New Zealand has almost no native mammals; its larger animal life is dominated by birds, lizards, frogs, wētā and land snails. Many of these species and groups of species have unusual characteristics.
New Zealand’s plants and animals have similarities to those living on nearby southern land masses, which were once joined as the Gondwana supercontinent. For years scientists thought that many of New Zealand's life forms were primitive survivors, isolated since the country broke away from Gondwana about 85 million years ago. But new research has shown that many of today’s native species are more recent arrivals that came to New Zealand over large stretches of ocean.
Origins and arrival
There are three key questions about New Zealand’s plants and animals:
- Where did their ancestors come from?
- How did they get to New Zealand?
- Are they different from plants and animals elsewhere, and if so, why?
To answer these, we need to look at evolution, dispersal and extinction – the main processes that control biodiversity. These in turn are influenced by factors such as land area, soil, climate, isolation, tectonics and catastrophic events. The development of New Zealand’s plants and animals is strongly connected to the country's geological and climatic history.
Once were mammals?
Until recently, evidence that early mammals (monotremes) lived in New Zealand was purely circumstantial. Dinosaurs and mammals lived alongside each other in Gondwana 85 million years ago. Dinosaur fossils 65–75 million years old have been found in New Zealand, so scientists think that mammals may have also been present. A primitive mammal bone between 16 and 19 million years old was recently found in Central Otago, spectacularly confirming this hypothesis.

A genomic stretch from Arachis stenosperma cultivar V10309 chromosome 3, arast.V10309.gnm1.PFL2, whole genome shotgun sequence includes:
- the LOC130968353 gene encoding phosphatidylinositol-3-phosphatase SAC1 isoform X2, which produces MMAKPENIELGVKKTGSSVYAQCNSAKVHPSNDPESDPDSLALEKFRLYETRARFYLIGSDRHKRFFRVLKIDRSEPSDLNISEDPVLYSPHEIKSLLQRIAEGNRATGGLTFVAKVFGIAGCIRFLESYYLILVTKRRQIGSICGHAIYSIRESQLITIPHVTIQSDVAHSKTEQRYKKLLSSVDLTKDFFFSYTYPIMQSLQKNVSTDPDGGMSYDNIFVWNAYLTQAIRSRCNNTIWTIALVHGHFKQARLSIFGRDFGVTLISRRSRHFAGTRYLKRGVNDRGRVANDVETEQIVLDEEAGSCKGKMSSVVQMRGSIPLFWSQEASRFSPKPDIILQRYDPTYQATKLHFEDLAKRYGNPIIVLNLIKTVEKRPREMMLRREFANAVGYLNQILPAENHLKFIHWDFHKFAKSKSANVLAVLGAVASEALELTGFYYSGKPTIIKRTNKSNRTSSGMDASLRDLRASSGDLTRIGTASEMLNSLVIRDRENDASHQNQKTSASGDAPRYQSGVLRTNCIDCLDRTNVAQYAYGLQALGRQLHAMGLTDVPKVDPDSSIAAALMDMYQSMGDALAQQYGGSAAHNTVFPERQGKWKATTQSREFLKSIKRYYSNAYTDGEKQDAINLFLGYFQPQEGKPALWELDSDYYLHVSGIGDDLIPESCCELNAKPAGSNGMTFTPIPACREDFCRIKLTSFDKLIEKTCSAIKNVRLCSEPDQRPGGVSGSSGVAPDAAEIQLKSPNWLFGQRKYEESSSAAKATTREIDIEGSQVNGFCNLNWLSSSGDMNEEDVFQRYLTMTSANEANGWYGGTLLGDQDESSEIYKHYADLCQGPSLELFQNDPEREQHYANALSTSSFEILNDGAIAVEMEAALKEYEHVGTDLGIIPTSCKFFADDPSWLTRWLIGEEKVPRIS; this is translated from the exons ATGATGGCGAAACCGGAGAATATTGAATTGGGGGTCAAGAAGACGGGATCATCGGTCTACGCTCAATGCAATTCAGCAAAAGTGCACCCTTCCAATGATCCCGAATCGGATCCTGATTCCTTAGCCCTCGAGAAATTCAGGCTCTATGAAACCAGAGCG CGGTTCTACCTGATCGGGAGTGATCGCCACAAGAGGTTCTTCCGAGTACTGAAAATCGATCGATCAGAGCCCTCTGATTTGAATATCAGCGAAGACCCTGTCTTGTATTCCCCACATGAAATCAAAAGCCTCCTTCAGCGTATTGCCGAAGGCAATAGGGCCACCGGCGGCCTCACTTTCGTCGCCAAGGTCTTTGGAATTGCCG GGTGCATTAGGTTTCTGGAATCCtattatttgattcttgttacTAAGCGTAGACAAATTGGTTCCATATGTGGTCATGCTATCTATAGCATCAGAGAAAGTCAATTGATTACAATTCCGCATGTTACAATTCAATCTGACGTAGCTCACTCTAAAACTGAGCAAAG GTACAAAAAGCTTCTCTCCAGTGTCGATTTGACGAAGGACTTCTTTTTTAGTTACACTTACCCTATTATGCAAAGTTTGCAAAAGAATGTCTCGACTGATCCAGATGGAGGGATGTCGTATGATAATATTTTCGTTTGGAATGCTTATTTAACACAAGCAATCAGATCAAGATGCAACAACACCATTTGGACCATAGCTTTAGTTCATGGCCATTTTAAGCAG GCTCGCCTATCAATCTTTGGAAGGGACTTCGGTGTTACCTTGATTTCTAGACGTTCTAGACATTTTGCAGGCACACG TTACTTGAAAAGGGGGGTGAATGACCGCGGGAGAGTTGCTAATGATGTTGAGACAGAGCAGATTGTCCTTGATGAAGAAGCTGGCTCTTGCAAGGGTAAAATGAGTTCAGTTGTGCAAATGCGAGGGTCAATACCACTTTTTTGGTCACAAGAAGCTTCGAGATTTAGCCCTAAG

About 120 million years ago the land that was to become New Zealand was still part of Gondwana. It was mountainous, and lay within the Antarctic Circle (latitude 66° south). There was complete darkness for three months in winter and continuous sunlight during the short summers. The climate was cool but not cold. There were forests of tall conifers, including podocarps (relatives of the modern kauri, Agathis australis), Wollemi pine (Wollemia nobilis), and conifer relatives – ginkgo and groups that are now extinct. These trees grew above horsetails, mosses, liverworts and hornworts.
By 100 million years ago there were early flowering plants in the part of Gondwana that was to become New Zealand. A diverse forest developed – largely deciduous flowering trees and conifers. Not much is known about the land animals of the Cretaceous period (146–65 million years ago), but there were dinosaurs, birds, tuatara (Sphenodon) and geckos. It is likely that there were also freshwater crocodilians and early mammals (monotremes).